Let's be honest, if the British & Irish Lions cannot win this Test series in Australia then they really should think about dumping the whole idea and dropping the tours from the fixture list in future.
All that tourist revenue from the hordes who follow the Lions overseas. All that sponsorship funding one of the sport's biggest cash cows. The history.
All harpooned because everyone starts to realise the hype is not commensurate with the results? Never going to happen, is it.
But if the Lions do not win this series, it is difficult to see how they will ever win another Test ever again.
This Wallabies side are there for the taking. Even history says as much: the touring team have lost only five of the 20 Tests they have played in Australia.
Recent history is an even more compelling guide, namely the past year or so, which has been bleak for Australian rugby.
Injury has deprived the home side of players of the ilk of David Pocock and Scott Higginbotham. They are among the best in the sport, let alone in Australia.
Then there is their uneasy take on team spirit.
When Quade Cooper accuses others of being toxic, you get the sense the pot has just called the kettle black.
With Cooper jettisoned, has Robbie Deans, the coach, been able to cure the ills and find himself a functioning, harmonious team? Who knows.
While the Lions have been undergoing six warm-up events of differing value, the Wallabies have been conspicuous by their absence from the playing field.
Victory in defeat
The Lions had their pride dented by losing their undefeated record on tour when the Brumbies defeated them 14-12 in Canberra on Tuesday, but it may have been a blessing.
They had been moseying on with such efficiency at that point, they might have been assuming a false sense of security.
The warm-up matches they have played have ranged from more or less pointless - the Barbarians in Hong Kong, Combined Country in Newcastle - to moderately taxing, as in the unofficial fourth Test against the Reds in Brisbane.
At no point have they played against a set of players who Deans deems worthy of playing for Australia.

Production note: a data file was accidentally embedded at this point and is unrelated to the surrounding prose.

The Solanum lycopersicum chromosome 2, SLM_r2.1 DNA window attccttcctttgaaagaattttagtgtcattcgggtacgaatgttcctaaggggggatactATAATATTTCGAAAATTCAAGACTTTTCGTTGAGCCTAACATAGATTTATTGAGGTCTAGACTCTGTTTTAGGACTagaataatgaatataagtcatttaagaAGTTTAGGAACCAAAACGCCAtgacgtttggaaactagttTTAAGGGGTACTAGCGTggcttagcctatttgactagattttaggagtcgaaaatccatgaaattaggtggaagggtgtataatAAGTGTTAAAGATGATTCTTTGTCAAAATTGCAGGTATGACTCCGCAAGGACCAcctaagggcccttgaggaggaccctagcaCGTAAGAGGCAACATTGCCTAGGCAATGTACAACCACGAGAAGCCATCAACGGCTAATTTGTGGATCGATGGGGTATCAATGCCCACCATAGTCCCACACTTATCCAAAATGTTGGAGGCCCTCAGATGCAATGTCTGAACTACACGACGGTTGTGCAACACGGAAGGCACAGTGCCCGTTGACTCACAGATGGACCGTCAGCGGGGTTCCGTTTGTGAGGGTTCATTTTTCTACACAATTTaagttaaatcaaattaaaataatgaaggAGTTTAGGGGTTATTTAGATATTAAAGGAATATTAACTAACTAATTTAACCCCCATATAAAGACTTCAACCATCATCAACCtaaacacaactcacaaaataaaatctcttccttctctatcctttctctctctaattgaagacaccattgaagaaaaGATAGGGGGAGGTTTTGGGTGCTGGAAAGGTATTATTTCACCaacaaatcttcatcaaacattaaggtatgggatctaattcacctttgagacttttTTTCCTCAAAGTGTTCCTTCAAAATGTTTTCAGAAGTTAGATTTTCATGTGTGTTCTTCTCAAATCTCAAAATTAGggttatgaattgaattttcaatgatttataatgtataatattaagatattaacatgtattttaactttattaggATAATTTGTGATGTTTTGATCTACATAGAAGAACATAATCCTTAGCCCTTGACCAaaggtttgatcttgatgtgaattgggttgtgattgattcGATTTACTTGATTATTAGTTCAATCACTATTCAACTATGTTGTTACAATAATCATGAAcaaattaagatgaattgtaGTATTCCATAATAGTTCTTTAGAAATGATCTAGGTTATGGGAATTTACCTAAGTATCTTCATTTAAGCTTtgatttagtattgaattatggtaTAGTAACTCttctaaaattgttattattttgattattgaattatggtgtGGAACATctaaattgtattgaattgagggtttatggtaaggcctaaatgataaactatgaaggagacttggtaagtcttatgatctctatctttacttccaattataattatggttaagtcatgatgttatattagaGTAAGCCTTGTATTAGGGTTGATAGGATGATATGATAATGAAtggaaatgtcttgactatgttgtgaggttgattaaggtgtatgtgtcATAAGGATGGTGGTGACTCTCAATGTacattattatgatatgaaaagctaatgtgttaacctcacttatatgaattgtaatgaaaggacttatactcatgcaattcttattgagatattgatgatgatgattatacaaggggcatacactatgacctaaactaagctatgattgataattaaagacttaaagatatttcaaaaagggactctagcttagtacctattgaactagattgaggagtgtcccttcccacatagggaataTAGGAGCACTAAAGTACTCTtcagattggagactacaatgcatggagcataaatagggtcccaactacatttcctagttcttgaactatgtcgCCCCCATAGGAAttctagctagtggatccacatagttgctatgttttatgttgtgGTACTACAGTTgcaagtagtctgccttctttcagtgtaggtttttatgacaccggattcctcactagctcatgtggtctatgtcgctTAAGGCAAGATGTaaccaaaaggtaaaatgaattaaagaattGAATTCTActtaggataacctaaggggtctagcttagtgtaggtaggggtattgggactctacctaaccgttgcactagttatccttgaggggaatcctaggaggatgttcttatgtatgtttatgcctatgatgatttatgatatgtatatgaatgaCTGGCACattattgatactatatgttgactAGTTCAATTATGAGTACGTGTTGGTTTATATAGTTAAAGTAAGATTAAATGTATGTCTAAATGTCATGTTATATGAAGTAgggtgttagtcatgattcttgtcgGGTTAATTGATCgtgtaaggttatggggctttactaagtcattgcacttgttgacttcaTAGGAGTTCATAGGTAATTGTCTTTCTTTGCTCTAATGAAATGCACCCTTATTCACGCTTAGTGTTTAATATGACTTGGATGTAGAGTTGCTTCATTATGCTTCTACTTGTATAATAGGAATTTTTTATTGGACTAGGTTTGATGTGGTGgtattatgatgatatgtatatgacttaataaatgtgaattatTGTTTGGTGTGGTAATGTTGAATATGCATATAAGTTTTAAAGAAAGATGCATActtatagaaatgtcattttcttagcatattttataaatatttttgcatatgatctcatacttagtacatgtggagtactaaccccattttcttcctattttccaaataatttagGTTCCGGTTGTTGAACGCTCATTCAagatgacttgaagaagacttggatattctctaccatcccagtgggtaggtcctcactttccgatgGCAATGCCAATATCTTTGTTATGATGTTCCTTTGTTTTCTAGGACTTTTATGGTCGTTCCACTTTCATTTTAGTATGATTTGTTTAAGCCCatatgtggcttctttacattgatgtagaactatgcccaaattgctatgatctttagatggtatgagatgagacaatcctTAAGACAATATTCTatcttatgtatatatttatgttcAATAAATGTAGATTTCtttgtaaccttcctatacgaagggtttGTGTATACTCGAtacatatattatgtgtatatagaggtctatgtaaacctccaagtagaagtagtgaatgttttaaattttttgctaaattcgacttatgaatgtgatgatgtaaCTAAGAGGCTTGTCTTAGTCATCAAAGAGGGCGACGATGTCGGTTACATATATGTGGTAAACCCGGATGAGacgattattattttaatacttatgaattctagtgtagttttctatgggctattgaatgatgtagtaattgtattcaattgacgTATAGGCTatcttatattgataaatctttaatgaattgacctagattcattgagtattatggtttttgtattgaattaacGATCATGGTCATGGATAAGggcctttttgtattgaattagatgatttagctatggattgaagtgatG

As such, while there is value in the matches they have played, they will have been misleading themselves if they think they have been truly tested.
Defeat might have worked to keep them honest.
A point to prove
Sam Warburton, the Lions captain, pointed out this week that not one of his players has been able to tick the "winning Lions box" in their career.
The Lions have not won a Test series for 16 years, so even those who have had previous experience of touring with them have only unsatisfactory memories.
Given the majority of the tour party are Welsh, there is an added incentive.
Despite their rich fund of talented players, Wales were humbled on their tour of Australia last year, despite playing a side that is well short of the standards of its previous incarnations.
Wearing a different hue of red, and with a little bit of help from some classy mates, they will never have a better chance of success in Australia.
Everyone always says a Lions tour is rugby's summit.
Given that a World Cup has been competed for since 1987, it seems a little peculiar that a bilateral series including one hastily assembled scratch side should be regarded as the tops.
It lacks a certain amount of international appeal but, that said, this tour probably has more of a nod to globalization than any that has gone before it.
The New Zealander who coaches the Lions, for example, caused a surprise by naming a New York-born loosehead instead of the New Zealand-born, Wales-raised England prop whose family all played for Tonga.
On the other side of the park, Australia's hopes rest squarely on the shoulders of a Papua New Guinean scrum-half.
This is not exactly the best of Britain versus the Dominions any more.
It still remains the pinnacle, though.